FRICASSEE OF IGUANA is another favorite dish in Guinea. The iguana is a large, edible lizard which is prepared in various ways--roasted, grilled, or in the oven. At certain times of the year, when the females are full of eggs, it is much esteemed, as the eggs are considered a great delicacy. The back only of the animal is used for this fricassee, which is delicious. The pieces of iguana are cooked in hot butter in a casserole and, when browned, a little flour is sprinkled over them. When the whole is browned, a little water is added, as well as parsley, bayleaf, and thyme, and a few small onions. This is simmered for about 3/4 hour, the eggs being added only a few minutes before serving.
They have a way of cooking SPINACH which is quite pleasant. The spinach is washed in the usual way, but the leaves are not removed from the stalks. The spinach is cooked in salted oil or butter and, when slightly browned, it is covered with hot water. Salt pork, cut in dice, fried fish, and shrimp are added, and the whole is simmered till the water has evaporated.
DOCONO is a sweet from Guinea. It consists of coarse semolina, cooked in sweetened milk with sliced bananas, and flavored with vanilla and cinnamon. It is served either hot or cold.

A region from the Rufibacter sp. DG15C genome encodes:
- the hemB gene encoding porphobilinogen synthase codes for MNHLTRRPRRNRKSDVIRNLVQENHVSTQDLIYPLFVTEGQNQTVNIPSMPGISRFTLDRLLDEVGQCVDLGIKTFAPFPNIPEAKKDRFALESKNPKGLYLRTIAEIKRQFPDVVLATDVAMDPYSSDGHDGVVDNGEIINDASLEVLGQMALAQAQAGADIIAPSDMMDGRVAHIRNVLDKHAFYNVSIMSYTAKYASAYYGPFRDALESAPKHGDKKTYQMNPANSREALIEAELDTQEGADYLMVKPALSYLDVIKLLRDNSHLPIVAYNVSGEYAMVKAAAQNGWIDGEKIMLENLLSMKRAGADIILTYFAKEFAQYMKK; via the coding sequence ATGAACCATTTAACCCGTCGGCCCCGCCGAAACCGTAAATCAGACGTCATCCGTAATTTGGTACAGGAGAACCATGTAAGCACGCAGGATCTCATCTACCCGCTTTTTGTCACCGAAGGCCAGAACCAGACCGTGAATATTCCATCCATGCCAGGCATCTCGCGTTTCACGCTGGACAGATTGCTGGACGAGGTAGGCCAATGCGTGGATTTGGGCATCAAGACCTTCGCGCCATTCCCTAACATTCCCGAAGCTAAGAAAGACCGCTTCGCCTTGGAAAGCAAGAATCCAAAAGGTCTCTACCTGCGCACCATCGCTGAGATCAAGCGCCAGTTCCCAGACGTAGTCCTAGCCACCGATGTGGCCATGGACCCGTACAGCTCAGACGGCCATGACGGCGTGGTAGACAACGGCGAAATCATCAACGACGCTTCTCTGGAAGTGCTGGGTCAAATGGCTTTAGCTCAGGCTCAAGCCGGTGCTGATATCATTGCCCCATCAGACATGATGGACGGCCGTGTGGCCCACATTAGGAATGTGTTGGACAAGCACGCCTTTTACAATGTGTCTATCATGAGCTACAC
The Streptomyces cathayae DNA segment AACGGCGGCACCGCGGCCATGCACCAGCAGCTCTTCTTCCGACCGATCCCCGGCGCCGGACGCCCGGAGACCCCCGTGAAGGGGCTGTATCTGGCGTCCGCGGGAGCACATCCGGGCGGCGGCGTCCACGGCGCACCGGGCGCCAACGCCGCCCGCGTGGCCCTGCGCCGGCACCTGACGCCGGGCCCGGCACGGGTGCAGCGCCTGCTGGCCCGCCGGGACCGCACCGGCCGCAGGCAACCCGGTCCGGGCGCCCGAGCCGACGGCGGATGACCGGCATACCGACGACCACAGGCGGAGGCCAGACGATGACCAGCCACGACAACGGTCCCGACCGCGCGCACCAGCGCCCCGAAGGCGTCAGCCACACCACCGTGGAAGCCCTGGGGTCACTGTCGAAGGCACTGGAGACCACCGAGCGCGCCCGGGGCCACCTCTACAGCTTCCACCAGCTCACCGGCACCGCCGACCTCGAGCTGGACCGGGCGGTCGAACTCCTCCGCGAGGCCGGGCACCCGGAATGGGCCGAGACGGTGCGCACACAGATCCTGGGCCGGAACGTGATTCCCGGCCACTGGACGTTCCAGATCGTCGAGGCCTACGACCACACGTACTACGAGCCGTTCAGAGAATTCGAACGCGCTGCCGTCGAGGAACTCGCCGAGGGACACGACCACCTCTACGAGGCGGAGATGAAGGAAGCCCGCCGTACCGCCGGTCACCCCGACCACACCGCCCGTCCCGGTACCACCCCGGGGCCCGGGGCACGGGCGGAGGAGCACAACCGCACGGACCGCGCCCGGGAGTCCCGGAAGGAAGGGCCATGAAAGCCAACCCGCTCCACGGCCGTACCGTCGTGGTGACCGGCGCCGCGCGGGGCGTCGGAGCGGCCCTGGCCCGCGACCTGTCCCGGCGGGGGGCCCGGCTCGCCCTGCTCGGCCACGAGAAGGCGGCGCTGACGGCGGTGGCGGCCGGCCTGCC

The great national dish of the Ivory Coast is the FOUTOU, which consists of yams, boiled in water, peeled and pounded in a mortar, and highly seasoned with salt, pepper, red peppers, and grated nutmeg. This is eaten with either a chicken or meat fricassee cooked in palm oil.
The national dish in Dahomey [Benin], although of Portuguese origin, has been considerably modified, as neither palm oil, manioc, nor peppers were originally used by the Portuguese. MOKOTO consists of the tripe and feet of certain animals which, after having been thoroughly washed, scalded, etc., in the approved European manner, are first of all simmered for several hours. After which they are put in an earthenware casserole and lightly browned in palm oil. They are then sprinkled with flour, and sliced onions and tomatoes are added. The seasoning consists of garlic, mixed herbs, and a copious amount of small chilli peppers. It is simmered for several hours, and always served with manioc flour, which is sprinkled on the fricassee.